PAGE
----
Athletes for Christ

Cedarville’s basketball team has been going to the mission field since 1971

by Josh Burris and Tim Miller

The Cedarville men’s basketball team has been going on mission trips since the summer of 1971 when Dr. Don Callan was the team’s head coach. The idea for the Cedarville basketball mission trips came from Callan and retired Lt. Gen. Loren Reno, who was playing at the time.

Callan went on a basketball mission trip to Taiwan when he was a player at Taylor University. Reno, Cedarville’s vice president for academics, went on a mission trip to South America in the spring of 1970 with another team. Reno figured, “why couldn’t Cedarville do a trip?” Other players on the team had been on mission trips in the past, and all of their experiences formed the idea for Cedarville’s team.

Callan said short-term and sports mission trips were still a new idea to people.

“At that time, you didn’t do things like that,” Callan said. “Short-term missions was not highly proclaimed because it took money from the real missionaries and you are going to have fun.”

Athletes in Action was not born yet. Fellowship of Christian Athletes was still in its infant stages.

Cedarville’s basketball team stands in front of the Roman Colosseum during a much needed break between games and mission activities on their trip to Italy last summer. [Photo provided by Pat Estepp]

“It was not my idea necessarily, but I developed beyond what my coach did,” Callan said. “Boy did it become a big movement.”

Dr. James T. Jeremiah, Cedarville’s president at the time, bought into the ideas Callan had and they were off for their first trip in 1971.

In the first year, the team went to Japan, China, Taiwan and the Philippines. They called themselves Athletes for Christ. The team featured intercollegiate players and intramural players who had a heart for missions. The team played 45-50 games in a six-week period. Sometimes they would play two or three in a day.

The team had a few obstacles they had to overcome while overseas. The first was the language barrier. The team had to use a translator, who was usually a local pastor or missionary that knew the language. The team found it easier to communicate by using words with one or two syllables as well as slowing down their speech.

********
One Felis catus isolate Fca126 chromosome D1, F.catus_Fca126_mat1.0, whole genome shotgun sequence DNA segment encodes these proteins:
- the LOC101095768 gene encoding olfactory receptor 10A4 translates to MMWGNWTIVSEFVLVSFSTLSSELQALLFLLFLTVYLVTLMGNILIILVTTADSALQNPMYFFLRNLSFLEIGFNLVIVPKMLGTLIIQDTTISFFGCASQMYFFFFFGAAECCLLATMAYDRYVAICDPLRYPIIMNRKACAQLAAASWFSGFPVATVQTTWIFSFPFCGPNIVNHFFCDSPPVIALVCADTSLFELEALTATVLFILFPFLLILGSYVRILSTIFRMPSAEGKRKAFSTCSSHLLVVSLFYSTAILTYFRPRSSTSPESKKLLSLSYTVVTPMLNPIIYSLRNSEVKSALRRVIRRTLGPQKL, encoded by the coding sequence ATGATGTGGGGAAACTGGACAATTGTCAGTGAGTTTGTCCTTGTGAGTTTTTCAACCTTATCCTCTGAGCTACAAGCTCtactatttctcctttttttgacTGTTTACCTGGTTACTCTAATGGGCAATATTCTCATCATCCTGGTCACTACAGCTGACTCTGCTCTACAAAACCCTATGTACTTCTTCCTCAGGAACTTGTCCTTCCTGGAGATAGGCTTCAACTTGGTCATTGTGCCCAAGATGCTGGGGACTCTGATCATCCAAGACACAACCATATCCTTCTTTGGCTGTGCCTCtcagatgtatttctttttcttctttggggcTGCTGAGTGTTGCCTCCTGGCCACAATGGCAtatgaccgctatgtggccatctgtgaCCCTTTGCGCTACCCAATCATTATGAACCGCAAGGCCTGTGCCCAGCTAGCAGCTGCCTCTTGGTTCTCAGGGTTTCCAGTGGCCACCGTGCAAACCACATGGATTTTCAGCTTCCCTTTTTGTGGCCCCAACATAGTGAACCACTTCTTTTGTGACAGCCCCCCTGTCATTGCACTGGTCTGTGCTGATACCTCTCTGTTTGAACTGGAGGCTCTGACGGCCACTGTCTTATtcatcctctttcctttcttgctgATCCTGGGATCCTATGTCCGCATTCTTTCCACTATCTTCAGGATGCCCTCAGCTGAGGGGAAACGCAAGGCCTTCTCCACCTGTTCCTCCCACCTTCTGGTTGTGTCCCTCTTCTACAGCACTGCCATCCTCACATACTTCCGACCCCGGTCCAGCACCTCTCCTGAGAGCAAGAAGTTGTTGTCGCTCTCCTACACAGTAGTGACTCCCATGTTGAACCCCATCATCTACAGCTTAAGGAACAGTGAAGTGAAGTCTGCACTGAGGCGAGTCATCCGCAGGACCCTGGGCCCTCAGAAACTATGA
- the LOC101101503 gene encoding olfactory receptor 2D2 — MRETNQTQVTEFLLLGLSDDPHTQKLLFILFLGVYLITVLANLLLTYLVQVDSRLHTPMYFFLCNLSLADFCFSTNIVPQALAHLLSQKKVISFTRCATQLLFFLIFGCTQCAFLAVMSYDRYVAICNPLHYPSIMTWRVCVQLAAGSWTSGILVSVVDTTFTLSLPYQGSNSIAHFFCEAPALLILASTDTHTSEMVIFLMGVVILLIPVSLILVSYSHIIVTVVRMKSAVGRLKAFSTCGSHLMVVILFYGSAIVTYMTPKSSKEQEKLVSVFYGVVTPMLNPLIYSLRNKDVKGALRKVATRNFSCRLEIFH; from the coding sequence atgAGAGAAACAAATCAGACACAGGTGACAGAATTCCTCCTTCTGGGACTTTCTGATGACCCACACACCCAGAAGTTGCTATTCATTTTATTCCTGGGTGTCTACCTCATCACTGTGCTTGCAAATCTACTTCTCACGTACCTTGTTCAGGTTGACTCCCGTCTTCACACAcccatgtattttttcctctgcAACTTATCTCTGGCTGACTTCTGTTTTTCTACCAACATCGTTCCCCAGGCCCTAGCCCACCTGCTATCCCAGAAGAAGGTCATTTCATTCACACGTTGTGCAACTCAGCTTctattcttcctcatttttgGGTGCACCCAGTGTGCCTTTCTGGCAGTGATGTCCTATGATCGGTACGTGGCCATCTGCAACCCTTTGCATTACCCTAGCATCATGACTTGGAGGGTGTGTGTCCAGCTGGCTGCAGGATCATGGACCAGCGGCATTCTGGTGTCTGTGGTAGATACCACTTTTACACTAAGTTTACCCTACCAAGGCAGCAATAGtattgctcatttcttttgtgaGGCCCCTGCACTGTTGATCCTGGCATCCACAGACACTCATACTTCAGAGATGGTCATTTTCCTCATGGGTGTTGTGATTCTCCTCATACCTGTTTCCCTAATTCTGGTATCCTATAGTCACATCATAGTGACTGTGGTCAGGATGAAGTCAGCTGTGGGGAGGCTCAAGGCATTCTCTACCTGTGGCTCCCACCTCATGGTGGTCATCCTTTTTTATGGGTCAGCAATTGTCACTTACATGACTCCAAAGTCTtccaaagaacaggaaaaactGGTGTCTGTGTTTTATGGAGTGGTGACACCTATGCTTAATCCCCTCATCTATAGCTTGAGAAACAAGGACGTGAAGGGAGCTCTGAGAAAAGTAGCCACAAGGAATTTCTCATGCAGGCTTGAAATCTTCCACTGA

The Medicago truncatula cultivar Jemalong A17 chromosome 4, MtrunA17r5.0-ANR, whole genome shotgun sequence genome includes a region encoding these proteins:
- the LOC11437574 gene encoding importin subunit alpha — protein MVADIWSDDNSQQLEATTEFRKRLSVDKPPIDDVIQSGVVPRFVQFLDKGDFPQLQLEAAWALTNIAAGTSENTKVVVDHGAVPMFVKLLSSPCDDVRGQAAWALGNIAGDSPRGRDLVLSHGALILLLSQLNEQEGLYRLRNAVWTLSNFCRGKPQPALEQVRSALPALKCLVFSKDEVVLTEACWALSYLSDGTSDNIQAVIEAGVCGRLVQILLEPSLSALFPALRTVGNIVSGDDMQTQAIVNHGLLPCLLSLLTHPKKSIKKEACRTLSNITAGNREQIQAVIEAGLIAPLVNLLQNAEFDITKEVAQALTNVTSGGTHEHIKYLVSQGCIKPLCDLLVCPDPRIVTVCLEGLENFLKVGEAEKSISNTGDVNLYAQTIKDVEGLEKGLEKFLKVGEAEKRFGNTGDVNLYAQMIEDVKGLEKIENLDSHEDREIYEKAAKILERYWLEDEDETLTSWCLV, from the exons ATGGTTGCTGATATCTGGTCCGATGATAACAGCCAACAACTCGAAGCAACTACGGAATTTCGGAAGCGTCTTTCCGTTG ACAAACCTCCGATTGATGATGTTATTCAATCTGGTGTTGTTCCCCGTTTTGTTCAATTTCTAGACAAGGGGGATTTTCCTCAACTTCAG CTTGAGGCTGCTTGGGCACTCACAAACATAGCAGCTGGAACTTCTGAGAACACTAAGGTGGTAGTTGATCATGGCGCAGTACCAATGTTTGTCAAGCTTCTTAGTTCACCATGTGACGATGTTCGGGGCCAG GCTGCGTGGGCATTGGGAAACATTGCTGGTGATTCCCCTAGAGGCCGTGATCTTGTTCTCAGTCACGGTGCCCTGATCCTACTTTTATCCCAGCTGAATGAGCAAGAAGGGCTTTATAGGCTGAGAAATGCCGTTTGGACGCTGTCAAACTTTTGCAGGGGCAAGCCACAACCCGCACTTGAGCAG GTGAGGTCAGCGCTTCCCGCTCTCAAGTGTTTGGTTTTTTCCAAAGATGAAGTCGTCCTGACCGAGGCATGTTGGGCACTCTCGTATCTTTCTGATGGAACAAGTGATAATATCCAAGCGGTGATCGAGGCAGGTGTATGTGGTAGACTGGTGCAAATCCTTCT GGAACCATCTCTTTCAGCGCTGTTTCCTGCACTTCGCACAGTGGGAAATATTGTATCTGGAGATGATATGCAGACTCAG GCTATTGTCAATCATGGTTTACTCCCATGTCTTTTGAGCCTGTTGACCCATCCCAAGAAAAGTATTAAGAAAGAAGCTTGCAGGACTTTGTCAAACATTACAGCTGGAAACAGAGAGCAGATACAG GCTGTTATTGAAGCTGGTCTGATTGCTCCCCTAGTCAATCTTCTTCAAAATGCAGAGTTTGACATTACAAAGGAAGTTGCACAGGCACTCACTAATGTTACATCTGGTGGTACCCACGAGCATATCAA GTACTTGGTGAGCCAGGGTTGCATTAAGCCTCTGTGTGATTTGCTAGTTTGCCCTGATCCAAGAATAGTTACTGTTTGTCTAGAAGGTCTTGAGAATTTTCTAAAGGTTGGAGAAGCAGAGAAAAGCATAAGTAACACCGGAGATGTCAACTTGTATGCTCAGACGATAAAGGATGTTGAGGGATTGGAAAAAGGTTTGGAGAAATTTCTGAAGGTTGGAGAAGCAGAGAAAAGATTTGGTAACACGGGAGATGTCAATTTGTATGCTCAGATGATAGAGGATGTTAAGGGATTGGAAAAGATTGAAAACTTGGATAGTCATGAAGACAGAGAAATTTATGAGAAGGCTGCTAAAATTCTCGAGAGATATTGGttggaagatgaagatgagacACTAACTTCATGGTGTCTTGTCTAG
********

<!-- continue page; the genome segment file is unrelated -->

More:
“Most in the Philippines had an understanding of English and wanted to practice,” Reno said. “So we turned the conversation to eternal matters.”

It was also difficult to find safe drinking water. Staying hydrated was important since some of the places the team played were tropical locations. They couldn’t let their starters play the whole time for hydration purposes.

The team also had to carry its equipment everywhere to make sure it didn’t get stolen. Some of the countries overseas did not make shoes big enough for the American players. Reno wore a size 12 and would not have been able to find replacement shoes if his were stolen.

Reno said they were able to lead dozens of people to the Lord on the trip through basketball. He said the trip was encouraging to them and made them want to continue to lead people to Christ.

“It gave us a passion for soul winning, it gave us a passion for missions,” Reno said. “We have always had a special place in our hearts for missions ever since.”

Reno said the experience from those trips has helped him share his faith here in the States.

“It emboldened me to share the gospel here,” Reno said. “It opened our eyes to the challenges missionaries have. My wife and I have found it important to give to missions. It has had a special place in my heart.”

One experience Reno said he remembers well was from when they played in Iloilo, Philippines. They were playing on an outdoor court across the street from a prison. Reno noticed some of the prisoners looking out to see what they were doing.